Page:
After passing 10 days of the South and Southwest (SXWS) show, while most of the employees were focusing on the keynote speech with President Barak Obama, suddenly, this heartbreaking news was confirmed by Roland Swenson who is another co-founder of SXWS that Louis Jay Meyers has passed away on Friday morning because of a heart attack.
Additionally, Meyers was not only the co-founder of SXWS but also the former director of the North American Folk Music and Dance. He was born in 1955, within his lifetime he has a huge bundle of contribution on music.
Originally, the South and Southwest based on music but now has separate tracks committed to innovation and film.
Since 1987 to 1994 Meyers associated with the SXWS and after then sold out his stake in the festival and went to pension, but he always had a passion for music rather than focused on spectacle and it is the only reason that why he sold his share. Meyers shared his last festival experience with Pitch Music in 2013 saying “That year, there were 640 acts, and my goal was to scale that back to around 500.” Also added that Now, of course, there’s 2,300 official acts. And what you lose by having that many acts is quality. You can’t prescreen all that talent efficiently and put it out in a way where the industry can digest it. And so I felt that the continued expansion of South By was — I don’t want to say greedy but find a nice way to say greedy.”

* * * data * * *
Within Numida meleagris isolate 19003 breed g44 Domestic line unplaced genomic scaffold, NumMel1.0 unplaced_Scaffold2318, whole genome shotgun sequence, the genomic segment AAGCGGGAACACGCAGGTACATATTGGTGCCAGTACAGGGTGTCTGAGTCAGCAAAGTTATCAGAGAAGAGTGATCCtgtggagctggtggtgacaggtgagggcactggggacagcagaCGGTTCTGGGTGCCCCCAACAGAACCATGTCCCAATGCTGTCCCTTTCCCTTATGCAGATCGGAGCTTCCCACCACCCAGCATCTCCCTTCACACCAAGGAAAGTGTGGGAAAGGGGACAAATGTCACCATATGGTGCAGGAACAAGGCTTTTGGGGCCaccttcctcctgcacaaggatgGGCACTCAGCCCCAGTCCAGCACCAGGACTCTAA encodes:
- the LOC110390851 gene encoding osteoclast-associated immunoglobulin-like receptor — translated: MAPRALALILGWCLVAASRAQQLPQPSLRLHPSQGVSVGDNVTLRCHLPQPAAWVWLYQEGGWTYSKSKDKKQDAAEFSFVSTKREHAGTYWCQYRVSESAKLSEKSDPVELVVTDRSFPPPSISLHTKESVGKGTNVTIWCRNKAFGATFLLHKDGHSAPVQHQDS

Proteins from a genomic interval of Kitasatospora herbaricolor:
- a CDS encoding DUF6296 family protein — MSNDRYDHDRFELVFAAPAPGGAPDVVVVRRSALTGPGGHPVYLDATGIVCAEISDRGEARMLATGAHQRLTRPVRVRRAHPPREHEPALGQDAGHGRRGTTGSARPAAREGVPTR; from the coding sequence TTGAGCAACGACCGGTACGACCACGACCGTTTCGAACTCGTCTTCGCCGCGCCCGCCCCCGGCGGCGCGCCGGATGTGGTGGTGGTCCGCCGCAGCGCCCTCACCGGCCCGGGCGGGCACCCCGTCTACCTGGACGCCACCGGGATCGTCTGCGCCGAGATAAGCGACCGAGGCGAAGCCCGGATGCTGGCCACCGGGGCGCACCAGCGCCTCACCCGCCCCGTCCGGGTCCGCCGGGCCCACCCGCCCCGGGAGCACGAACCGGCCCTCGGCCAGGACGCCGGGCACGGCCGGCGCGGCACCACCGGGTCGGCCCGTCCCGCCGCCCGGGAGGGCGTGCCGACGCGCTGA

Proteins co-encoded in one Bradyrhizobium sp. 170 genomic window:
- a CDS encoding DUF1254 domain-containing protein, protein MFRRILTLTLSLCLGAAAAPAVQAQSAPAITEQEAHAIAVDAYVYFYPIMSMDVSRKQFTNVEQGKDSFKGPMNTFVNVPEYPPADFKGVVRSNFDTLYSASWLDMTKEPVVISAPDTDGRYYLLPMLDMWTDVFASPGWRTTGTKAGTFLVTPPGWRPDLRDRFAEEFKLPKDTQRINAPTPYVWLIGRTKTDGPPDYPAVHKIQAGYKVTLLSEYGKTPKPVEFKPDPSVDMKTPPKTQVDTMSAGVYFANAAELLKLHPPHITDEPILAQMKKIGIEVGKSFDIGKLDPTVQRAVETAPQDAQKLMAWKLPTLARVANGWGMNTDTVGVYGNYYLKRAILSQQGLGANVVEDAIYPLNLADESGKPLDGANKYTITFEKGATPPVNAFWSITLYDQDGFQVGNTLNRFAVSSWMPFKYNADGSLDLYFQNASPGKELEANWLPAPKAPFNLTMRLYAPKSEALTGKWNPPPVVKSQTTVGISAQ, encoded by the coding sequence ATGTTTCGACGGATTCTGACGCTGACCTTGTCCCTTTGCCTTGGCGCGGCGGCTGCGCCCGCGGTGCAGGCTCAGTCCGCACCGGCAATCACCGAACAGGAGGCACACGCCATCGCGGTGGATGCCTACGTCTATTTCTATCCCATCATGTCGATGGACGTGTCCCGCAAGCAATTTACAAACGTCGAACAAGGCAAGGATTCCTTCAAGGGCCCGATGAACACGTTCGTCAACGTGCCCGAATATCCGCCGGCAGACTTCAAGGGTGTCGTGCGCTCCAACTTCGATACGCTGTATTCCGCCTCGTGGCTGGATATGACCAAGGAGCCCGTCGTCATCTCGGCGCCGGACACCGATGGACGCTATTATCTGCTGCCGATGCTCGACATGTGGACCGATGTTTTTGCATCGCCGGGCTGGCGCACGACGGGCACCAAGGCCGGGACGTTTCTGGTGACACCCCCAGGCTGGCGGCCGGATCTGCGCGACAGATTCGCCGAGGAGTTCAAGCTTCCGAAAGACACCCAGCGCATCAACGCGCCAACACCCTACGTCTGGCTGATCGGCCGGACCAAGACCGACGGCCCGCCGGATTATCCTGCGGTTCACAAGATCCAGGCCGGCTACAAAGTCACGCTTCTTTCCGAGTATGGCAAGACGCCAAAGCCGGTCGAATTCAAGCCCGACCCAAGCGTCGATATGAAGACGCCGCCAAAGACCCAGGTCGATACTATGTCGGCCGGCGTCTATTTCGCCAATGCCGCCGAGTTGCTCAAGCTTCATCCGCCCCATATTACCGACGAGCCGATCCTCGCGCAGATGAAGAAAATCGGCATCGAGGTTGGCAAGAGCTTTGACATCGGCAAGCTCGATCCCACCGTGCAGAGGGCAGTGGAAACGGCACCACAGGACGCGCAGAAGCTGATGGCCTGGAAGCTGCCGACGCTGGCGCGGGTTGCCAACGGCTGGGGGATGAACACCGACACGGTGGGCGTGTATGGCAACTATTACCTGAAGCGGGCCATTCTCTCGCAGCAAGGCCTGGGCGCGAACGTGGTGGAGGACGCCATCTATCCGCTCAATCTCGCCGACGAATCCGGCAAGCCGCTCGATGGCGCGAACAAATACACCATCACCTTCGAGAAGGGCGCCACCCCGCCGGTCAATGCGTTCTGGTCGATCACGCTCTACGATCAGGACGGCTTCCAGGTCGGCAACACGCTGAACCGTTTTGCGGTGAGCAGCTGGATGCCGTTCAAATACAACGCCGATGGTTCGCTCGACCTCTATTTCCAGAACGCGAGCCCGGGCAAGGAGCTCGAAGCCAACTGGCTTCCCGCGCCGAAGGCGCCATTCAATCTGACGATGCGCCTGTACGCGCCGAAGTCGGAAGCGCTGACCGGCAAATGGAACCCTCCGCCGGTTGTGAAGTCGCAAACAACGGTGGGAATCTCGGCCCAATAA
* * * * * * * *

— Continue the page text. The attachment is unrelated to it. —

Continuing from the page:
Still stricken with music, Meyers was a chief of both the Louisiana Music New Orleans Pride gathering and Austin Music Network TV station before beginning a 9 years stretch as the official executive of the International Folk Alliance. In spite of the fact that he had a specific adoration for society music, his perspective of what people music wasn’t confined to music made amid a specific time period, or with particular instruments.
Giving a specification of Folk music he told that “…In my world, every single day marks a new day of traditional music,” and also said “The Beatles — they fit every criteria of traditional music. Anywhere you go, everybody can sing Beatles songs. You can sit down anywhere on the planet and play a Bob Marley song and people will know the words. That’s tradition. To me, that’s folk.”